Conditions of the Battle of Kunu-ri

Cevdet Sidal describes conditions at various battlefields. At the Battle of Kunu-ri the Turkish soldiers were surrounded. One Master Sergeant had to eat grass for three days. There was constant threat from machine gun fire. Also, the Chinese had aircraft support. Cevdet Sidal turned to praying due to fear of death. The conditions were so cold that water would freeze to your face.



Chaplain Ralph Lindon Smith Jr.

Outpost Harry (April-July 1953)

Ralph Smith talks about his time at Outpost Harry in 1953. He describes the terrain, logistics, and layout of the encampment. Manned only by one company, he talks about how they dealt with being grossly outnumbered by two Chinese battalions.



The Last Days of the War at Outpost Harry

Ralph Smith talks about the last days of the war at Outpost Harry. He describes the heavy shelling that took place up until the armistice was signed and recalls his memories of Operation Rollback. He tells the story of meeting a Chinese officer out on the battlefield the morning after the armistice.



Charles Blum

Having Trouble All the Time

Charles Blum describes his experiences with PTSD from the Korean War. He explains sitting on a grenade and the shrapnel that entered his body. He then describes sitting with a fellow soldier until he dies then having to quickly kill a Chinese soldier.



Second Time It Was Knees Down

Charles Blum describes his second wounding in the Korean War. He explains his encounter with a Chinese soldier with a fistful of grenades held together by bamboo. He describes jumping into what he thought was safety only to be blown out again by a grenade.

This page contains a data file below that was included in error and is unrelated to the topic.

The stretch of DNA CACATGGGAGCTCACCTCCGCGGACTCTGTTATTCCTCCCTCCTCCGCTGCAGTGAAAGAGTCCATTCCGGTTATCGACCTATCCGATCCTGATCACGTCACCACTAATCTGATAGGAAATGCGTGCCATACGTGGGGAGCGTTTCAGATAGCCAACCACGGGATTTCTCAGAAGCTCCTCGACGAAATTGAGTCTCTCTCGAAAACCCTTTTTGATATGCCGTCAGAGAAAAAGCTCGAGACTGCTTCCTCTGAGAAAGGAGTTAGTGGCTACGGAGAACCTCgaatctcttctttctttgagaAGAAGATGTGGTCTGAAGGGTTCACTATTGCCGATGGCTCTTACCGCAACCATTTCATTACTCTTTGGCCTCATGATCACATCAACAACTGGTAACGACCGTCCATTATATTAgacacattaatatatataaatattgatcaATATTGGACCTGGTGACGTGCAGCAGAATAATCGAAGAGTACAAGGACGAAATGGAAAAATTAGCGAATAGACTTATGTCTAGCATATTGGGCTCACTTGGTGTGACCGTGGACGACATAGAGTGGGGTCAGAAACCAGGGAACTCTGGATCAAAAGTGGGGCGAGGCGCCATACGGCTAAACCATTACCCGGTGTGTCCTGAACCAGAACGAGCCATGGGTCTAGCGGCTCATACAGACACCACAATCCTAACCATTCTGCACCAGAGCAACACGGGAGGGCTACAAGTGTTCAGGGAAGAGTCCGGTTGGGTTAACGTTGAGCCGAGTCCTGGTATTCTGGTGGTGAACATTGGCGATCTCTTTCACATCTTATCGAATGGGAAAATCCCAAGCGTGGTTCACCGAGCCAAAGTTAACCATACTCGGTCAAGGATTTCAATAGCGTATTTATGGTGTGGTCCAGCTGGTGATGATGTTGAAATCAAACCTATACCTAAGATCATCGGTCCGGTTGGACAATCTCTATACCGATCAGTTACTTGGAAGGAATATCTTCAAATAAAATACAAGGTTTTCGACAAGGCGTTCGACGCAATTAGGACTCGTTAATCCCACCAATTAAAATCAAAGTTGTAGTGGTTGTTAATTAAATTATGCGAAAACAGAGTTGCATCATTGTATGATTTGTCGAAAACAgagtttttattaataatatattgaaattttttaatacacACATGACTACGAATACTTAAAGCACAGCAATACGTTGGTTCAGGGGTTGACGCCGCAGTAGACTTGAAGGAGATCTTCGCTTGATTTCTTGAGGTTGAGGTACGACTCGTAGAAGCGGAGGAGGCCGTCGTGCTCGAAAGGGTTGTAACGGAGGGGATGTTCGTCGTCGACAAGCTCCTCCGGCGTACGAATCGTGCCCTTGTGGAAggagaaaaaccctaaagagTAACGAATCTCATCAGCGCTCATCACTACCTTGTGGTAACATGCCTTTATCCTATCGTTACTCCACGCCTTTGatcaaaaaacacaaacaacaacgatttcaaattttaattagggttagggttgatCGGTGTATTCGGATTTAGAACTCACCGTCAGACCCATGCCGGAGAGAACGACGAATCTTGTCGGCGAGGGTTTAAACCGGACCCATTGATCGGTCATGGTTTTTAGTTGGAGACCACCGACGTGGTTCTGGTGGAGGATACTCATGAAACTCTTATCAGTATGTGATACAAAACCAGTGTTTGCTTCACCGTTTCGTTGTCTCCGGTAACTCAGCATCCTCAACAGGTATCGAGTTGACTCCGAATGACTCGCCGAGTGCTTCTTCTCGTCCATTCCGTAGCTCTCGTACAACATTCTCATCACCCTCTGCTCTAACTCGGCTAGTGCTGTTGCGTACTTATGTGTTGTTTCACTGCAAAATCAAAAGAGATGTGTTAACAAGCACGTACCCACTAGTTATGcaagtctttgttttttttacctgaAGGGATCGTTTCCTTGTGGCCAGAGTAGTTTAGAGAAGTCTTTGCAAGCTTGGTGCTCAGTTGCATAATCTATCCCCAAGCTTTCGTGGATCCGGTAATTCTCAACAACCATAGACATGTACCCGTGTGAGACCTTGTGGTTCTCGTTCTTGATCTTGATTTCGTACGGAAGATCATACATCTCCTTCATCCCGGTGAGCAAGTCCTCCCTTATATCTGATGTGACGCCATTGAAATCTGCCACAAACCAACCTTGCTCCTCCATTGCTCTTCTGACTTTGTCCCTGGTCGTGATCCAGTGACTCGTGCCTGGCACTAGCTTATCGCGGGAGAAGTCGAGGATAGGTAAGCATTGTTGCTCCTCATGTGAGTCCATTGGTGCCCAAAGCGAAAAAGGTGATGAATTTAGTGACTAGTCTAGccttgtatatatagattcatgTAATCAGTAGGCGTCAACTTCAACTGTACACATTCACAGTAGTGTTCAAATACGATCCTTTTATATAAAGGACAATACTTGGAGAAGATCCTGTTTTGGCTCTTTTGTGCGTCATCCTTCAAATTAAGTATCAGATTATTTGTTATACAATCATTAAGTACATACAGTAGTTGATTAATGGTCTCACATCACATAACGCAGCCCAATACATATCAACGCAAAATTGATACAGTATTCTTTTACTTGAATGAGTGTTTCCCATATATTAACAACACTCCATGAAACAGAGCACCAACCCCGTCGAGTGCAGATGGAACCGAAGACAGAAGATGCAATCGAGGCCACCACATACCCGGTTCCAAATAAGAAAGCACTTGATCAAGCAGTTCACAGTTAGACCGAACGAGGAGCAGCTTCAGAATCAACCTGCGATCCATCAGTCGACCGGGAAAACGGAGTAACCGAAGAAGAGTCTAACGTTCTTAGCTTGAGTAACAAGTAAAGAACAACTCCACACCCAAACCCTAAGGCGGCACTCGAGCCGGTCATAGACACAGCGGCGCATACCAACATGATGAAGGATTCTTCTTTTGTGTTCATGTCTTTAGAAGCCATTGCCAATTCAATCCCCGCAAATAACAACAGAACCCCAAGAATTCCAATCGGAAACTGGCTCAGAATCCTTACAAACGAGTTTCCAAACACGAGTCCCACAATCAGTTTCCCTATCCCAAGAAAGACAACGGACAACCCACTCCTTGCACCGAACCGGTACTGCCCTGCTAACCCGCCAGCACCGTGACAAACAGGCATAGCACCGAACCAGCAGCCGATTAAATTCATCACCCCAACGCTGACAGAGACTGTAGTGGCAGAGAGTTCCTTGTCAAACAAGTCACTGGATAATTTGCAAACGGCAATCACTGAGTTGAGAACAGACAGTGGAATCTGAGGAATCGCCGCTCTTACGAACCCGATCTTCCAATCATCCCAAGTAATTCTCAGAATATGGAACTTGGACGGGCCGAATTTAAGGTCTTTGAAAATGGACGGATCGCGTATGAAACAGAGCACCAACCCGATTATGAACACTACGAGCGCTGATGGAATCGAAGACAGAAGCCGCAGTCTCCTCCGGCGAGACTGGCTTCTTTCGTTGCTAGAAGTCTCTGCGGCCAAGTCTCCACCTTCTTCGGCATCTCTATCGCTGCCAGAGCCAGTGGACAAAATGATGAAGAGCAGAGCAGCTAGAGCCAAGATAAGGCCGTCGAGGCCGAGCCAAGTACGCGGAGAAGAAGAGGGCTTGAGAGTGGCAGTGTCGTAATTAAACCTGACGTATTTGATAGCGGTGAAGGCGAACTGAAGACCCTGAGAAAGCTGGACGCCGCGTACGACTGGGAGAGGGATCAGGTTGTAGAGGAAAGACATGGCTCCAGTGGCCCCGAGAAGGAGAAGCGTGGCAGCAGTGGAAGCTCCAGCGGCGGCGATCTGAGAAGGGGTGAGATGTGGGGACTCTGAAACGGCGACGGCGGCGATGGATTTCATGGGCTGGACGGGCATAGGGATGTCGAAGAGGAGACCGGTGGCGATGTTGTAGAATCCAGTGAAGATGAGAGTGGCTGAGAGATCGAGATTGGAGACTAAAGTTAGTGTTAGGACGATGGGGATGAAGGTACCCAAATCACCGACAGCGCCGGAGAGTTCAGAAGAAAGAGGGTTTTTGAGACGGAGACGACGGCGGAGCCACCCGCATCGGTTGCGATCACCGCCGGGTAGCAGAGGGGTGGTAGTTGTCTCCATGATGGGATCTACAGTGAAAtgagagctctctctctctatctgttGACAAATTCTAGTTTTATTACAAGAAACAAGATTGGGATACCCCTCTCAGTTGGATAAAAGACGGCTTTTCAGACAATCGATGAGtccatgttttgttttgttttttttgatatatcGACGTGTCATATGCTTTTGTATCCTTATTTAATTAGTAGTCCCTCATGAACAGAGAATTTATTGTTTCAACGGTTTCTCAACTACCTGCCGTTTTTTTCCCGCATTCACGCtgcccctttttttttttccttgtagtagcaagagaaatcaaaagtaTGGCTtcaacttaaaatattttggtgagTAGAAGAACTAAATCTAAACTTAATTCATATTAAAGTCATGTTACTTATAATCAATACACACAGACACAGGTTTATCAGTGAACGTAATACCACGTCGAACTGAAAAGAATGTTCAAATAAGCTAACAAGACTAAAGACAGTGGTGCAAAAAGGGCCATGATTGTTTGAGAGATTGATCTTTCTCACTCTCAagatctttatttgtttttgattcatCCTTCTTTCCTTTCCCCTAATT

Charles Carl Smith

A Difficult Journey

Charles Smith talks about his journey by train from Pusan to Chuncheon. He describes having to deboard the train several times because they had come under attack.



Charles Connally

Psychological Warfare

Charles Connally describes two psychological strategies utilized during the war. He describes connecting large speakers to the bottoms of B-52s and playing recordings of Korean women compelling the North Korean men to go home to their wives. He goes on to explain how the Chinese would fly planes over their camp at night, occasionally dropping hand grenades and bombs, in order to limit the amount of rest soldiers got. This the troops referred to as "Bed Check Charlie."



Charles E. Gebhardt

Before the Battle of the Chosin Reservoir

Charles Gebhardt describes the placement of his unit before the Battle of the Chosin Reservoir. He mentions that his unit, the 39th Infantry Regiment, relieved a Marine unit that held the northernmost ground of all US forces.



The Beginning of the Battle of the Chosin Reservoir

Charles Gebhardt describes the scene at the beginning of the Battle of the Chosin Reservoir. He talks about the KATUSA soldiers assigned to his unit and how he thought they had gotten spooked. In reality, the Chinese offensive had already begun.



"It was Very Scary"

Charles Gebhardt describes his encounter with Chinese soldiers on the first night of the Battle of the Chosin Reservoir. He talks about shooting at enemy soldiers that were within arm's reach.



"You Should Not be Afraid of Some Chinese Laundrymen"

Charles Gebhardt recounts the words the General Edward Almond in a meeting of officers and intelligence personnel on the morning after the first fighting of the Battle of the Chosin Reservoir. Describing the meeting in which he attended, he mentions that several officers present were taken aback by the comment. The comment was "You should not be afraid of some Chinese laundrymen."